eBay agreed to pay $59 Million to settle DEA allegations regarding pill presses, molds, stamps, and dies sold on the platform, in violation of the Controlled Substances Act (CSA), but how will enhanced compliance requirements impact sellers on the site?
The DEA claimed eBay violated the CSA by failing to comply with requirements set forth in connection with transactions involving pill-making machines from at least October 25, 2015, through the present, making the following specific allegations:
- During the Relevant Time Period, transactions involving pill-making machines occurred on eBay’s online marketplace, including sales of pill presses that were shipped to buyers in the United States.
- During the Relevant Time Period, eBay did not comply with the CSA’s reporting and recordkeeping obligations in connection with any transactions of pill-making machines on the platform.
- Thousands of the pill presses sold on eBay’s online marketplace to buyers in the United States were high-capacity pill presses capable of producing thousands of pills per hour. The vast majority of these commercial-grade machines were shipped to residential addresses.
- Hundreds of buyers during the Relevant Period also purchased stamps used to mimic legitimate pharmaceutical manufacturer markings that are stamped onto pills (“counterfeit dies”). For example, multiple eBay buyers with residential shipping addresses purchased pill presses and counterfeit dies bearing the imprint “M30,” which is the marking associated with 30 mg oxycodone hydrochloride pills manufactured by a legitimate pharmaceutical company.
- Numerous individuals who purchased pill presses on eBay were subsequently successfully prosecuted in connection with trafficking illegal drugs, often involving counterfeit pills.
- eBay failed to maintain certain records for transactions involving pill-making equipment, as required by 21 U.S.C. § 830(a). Because eBay did not verify purchasers’ identifications, eBay did not record the type of identification information required by the CSA.
- Despite the thousands of transactions that occurred on its online marketplaces, eBay did not report any transactions involving pill-making machines to the DEA, as required by the CSA, 21 U.S.C. § 830(b)(1)(D).
eBay denies any wrongdoing and thus settlement is not an admission of liability, but "to avoid the delay, uncertainty, inconvenience, and expense of protracted litigation of the above claims" both sides agreed to a $59 Million settlement and enhanced compliance and risk procedures.
Some of those procedures will require eBay to create and enforce stricter policies governing certain items sold on the platform as well as collect and share information about buyers and sellers with the government.
The Company shall ensure such policies and procedures related to the Relevant Products address:
a. Continued prohibition of listings on the Company’s online marketplaces of any pill press, tableting machine, and encapsulating machine, as part of a new, standalone Pill Press, Die, and Mold Policy. In developing and updating the new policy, the Company may consult with the United States as provided in subparagraph (c).
b. As part of the standalone policy, a prohibition of listings on the Company’s online marketplaces of any punch, die, plate, stone, or other thing designed to print, imprint, or reproduce the trademark, trade name, or other identifying mark, imprint, or device of another or any likeness of any of the foregoing upon any drug or container or labeling thereof so as to render such drug a counterfeit substance, as prohibited by 21 U.S.C. § 843(a)(5) (“counterfeit dies”).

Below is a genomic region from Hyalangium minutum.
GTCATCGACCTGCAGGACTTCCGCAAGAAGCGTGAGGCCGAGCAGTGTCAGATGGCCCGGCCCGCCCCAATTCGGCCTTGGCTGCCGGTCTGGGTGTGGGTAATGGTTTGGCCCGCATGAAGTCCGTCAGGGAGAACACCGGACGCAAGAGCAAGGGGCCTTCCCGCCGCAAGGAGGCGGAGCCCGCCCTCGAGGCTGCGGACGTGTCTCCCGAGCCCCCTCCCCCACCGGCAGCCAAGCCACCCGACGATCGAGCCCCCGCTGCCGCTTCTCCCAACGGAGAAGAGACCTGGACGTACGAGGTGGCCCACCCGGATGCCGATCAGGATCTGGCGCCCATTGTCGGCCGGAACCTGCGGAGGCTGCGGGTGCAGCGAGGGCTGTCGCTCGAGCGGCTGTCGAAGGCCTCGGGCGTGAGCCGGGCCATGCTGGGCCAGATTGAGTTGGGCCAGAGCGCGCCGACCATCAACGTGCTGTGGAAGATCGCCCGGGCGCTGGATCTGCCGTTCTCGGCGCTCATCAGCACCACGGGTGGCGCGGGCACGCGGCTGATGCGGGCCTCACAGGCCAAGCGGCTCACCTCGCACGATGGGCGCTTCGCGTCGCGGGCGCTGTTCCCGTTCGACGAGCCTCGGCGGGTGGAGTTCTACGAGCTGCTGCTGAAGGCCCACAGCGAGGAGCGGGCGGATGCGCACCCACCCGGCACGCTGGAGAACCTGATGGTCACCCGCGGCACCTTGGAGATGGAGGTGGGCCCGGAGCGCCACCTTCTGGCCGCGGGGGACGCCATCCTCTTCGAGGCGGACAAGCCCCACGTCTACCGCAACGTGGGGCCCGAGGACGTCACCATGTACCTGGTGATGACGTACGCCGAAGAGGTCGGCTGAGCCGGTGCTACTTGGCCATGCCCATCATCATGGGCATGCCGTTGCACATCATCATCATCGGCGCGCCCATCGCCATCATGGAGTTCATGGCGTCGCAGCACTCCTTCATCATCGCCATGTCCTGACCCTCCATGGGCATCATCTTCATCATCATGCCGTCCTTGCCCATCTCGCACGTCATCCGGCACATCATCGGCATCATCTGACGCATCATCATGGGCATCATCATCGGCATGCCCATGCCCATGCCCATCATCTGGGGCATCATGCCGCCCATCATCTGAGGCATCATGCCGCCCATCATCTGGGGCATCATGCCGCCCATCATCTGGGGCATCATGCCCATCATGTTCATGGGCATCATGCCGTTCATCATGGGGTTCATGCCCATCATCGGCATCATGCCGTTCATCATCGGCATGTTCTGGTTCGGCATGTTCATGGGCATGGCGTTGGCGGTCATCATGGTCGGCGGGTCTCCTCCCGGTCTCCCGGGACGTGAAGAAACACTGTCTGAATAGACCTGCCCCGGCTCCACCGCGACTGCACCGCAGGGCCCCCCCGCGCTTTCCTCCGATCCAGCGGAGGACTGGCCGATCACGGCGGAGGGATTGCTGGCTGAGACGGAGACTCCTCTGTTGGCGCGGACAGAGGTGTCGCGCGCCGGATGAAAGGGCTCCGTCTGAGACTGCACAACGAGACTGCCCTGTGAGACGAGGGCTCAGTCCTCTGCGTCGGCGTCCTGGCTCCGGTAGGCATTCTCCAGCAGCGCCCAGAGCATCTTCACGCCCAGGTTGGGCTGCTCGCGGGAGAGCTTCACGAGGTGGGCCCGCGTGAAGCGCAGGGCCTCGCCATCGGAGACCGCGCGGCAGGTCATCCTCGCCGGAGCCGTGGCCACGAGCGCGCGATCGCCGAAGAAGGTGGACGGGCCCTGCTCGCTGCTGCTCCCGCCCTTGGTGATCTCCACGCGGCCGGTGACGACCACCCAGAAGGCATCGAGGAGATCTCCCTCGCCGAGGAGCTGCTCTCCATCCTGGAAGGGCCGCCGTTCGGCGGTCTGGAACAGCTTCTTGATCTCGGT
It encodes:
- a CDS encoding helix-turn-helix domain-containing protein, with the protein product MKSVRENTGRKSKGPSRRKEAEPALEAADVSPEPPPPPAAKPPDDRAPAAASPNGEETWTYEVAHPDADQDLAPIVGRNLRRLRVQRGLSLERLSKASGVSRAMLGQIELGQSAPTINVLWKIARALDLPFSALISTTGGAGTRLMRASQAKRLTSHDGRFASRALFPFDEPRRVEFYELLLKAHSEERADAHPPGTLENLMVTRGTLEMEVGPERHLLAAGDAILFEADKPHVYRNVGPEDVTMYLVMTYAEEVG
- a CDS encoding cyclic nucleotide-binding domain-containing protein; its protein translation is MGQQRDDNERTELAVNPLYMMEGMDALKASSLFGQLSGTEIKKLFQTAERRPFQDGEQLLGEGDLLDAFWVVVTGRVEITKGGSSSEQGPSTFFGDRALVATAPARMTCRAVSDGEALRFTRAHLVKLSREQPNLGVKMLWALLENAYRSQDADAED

c. In the event the Company is uncertain about whether a particular item qualifies as a pill press, a tableting machine, an encapsulating machine, or a counterfeit die, the Company may contact the United States to request assistance in making the determination.
eBay will report to the United States periodically as described below...
...Within 90 days of the Effective Date of the Agreement, eBay shall provide to the United States and DEA the following information to the extent reasonably available:
Seller identification, buyer identification, listing information, and transaction information associated with any listings with sales that have been removed or any purchased items identified as violating eBay’s new Pill Press, Die, and Mold Policy within the prior year.
Throughout the Term of the Agreement, eBay shall on a quarterly basis provide to the United States and DEA, the following information:
Seller user IDs, e-mail addresses, relevant data fields associated with the seller’s eBay account, listing information, and any transaction records associated with (a) listings with completed sales that are identified during the prior quarter that violate eBay’s new Pill Press, Die, and Mold Policy and (b) sellers whose accounts eBay suspends for violations of eBay’s new Pill Press, Die, and Mold policy during the prior quarter.
Buyer user IDs, e-mail addresses, relevant data fields associated with the buyer’s eBay account, and transaction history for any users who purchased items from listings identified pursuant to subsection (i)(a) of this Paragraph during the last quarter.
Sellers are nervous that increased regulatory scrutiny on eBay, including the still ongoing EPA lawsuit regarding pesticides, chemicals and emissions-control cheat devices sold on the site will negatively impact their businesses - especially with legislation like SHOP Safe back under consideration in Congress.
That concern has only grown in recent weeks as eBay laid off ~1,000 employees and sellers are noticing increased use of AI and automation for critical policy enforcement, dispute resolution and customer service functions previously handled by humans.
Have you noticed eBay cracking down on listing policies in the wake of changing regulations and legislation? Let us know how these changes impact your business in the comments below!